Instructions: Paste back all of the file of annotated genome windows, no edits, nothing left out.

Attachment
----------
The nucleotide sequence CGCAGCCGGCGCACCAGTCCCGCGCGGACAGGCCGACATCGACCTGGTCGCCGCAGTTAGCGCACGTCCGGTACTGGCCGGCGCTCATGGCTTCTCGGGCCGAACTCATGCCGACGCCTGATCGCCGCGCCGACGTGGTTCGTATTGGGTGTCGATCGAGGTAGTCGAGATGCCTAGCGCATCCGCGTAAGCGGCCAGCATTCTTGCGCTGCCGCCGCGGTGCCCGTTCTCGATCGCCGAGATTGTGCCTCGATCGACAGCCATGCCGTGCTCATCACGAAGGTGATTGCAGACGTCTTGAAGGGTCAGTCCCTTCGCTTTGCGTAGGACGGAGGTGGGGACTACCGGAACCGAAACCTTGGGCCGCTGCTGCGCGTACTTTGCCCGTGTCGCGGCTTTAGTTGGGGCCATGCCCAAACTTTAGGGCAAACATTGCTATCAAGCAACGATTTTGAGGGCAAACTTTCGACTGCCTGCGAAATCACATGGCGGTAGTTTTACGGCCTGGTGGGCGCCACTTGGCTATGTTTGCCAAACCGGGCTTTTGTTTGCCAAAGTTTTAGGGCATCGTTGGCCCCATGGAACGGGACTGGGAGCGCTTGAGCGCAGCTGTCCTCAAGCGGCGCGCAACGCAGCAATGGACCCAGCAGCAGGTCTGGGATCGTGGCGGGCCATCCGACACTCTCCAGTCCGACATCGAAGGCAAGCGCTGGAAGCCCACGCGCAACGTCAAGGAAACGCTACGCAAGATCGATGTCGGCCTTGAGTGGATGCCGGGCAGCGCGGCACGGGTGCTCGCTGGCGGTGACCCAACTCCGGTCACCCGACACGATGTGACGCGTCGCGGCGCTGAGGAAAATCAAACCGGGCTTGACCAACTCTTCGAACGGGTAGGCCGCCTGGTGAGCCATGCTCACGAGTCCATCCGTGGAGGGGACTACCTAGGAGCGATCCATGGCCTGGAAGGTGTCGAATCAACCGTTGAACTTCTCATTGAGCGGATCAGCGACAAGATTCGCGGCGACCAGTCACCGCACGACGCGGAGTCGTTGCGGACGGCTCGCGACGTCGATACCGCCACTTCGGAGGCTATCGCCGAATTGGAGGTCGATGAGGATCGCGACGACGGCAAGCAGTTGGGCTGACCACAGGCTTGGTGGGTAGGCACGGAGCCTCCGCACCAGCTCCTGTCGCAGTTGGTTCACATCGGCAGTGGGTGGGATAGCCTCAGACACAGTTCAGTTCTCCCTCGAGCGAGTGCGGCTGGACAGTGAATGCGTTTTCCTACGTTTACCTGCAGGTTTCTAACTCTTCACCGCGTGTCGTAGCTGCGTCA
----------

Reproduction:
The nucleotide sequence CGCAGCCGGCGCACCAGTCCCGCGCGGACAGGCCGACATCGACCTGGTCGCCGCAGTTAGCGCACGTCCGGTACTGGCCGGCGCTCATGGCTTCTCGGGCCGAACTCATGCCGACGCCTGATCGCCGCGCCGACGTGGTTCGTATTGGGTGTCGATCGAGGTAGTCGAGATGCCTAGCGCATCCGCGTAAGCGGCCAGCATTCTTGCGCTGCCGCCGCGGTGCCCGTTCTCGATCGCCGAGATTGTGCCTCGATCGACAGCCATGCCGTGCTCATCACGAAGGTGATTGCAGACGTCTTGAAGGGTCAGTCCCTTCGCTTTGCGTAGGACGGAGGTGGGGACTACCGGAACCGAAACCTTGGGCCGCTGCTGCGCGTACTTTGCCCGTGTCGCGGCTTTAGTTGGGGCCATGCCCAAACTTTAGGGCAAACATTGCTATCAAGCAACGATTTTGAGGGCAAACTTTCGACTGCCTGCGAAATCACATGGCGGTAGTTTTACGGCCTGGTGGGCGCCACTTGGCTATGTTTGCCAAACCGGGCTTTTGTTTGCCAAAGTTTTAGGGCATCGTTGGCCCCATGGAACGGGACTGGGAGCGCTTGAGCGCAGCTGTCCTCAAGCGGCGCGCAACGCAGCAATGGACCCAGCAGCAGGTCTGGGATCGTGGCGGGCCATCCGACACTCTCCAGTCCGACATCGAAGGCAAGCGCTGGAAGCCCACGCGCAACGTCAAGGAAACGCTACGCAAGATCGATGTCGGCCTTGAGTGGATGCCGGGCAGCGCGGCACGGGTGCTCGCTGGCGGTGACCCAACTCCGGTCACCCGACACGATGTGACGCGTCGCGGCGCTGAGGAAAATCAAACCGGGCTTGACCAACTCTTCGAACGGGTAGGCCGCCTGGTGAGCCATGCTCACGAGTCCATCCGTGGAGGGGACTACCTAGGAGCGATCCATGGCCTGGAAGGTGTCGAATCAACCGTTGAACTTCTCATTGAGCGGATCAGCGACAAGATTCGCGGCGACCAGTCACCGCACGACGCGGAGTCGTTGCGGACGGCTCGCGACGTCGATACCGCCACTTCGGAGGCTATCGCCGAATTGGAGGTCGATGAGGATCGCGACGACGGCAAGCAGTTGGGCTGACCACAGGCTTGGTGGGTAGGCACGGAGCCTCCGCACCAGCTCCTGTCGCAGTTGGTTCACATCGGCAGTGGGTGGGATAGCCTCAGACACAGTTCAGTTCTCCCTCGAGCGAGTGCGGCTGGACAGTGAATGCGTTTTCCTACGTTTACCTGCAGGTTTCTAACTCTTCACCGCGTGTCGTAGCTGCGTCA